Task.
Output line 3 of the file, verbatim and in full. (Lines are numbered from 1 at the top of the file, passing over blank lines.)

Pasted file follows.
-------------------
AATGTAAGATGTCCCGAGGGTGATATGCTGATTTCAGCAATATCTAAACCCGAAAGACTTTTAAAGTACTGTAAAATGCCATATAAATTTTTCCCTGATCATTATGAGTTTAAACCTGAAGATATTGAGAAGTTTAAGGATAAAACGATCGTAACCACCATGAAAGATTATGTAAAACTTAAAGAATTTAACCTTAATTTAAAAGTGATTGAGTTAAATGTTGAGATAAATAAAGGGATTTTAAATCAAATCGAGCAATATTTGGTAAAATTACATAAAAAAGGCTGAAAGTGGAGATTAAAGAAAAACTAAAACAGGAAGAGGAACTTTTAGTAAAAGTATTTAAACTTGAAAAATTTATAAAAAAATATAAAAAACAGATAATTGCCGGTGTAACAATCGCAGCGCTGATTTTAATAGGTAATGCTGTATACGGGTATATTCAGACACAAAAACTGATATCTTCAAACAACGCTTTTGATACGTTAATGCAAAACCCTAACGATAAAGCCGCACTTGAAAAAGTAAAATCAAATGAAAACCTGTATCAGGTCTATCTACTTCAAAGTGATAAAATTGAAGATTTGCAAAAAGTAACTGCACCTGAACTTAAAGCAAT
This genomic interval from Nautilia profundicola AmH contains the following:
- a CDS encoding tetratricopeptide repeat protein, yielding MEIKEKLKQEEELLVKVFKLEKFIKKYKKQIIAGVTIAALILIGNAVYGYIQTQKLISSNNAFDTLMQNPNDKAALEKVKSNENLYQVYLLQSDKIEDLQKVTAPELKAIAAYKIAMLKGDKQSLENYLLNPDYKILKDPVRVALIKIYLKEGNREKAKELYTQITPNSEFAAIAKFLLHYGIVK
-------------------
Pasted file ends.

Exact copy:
- a CDS encoding tetratricopeptide repeat protein, yielding MEIKEKLKQEEELLVKVFKLEKFIKKYKKQIIAGVTIAALILIGNAVYGYIQTQKLISSNNAFDTLMQNPNDKAALEKVKSNENLYQVYLLQSDKIEDLQKVTAPELKAIAAYKIAMLKGDKQSLENYLLNPDYKILKDPVRVALIKIYLKEGNREKAKELYTQITPNSEFAAIAKFLLHYGIVK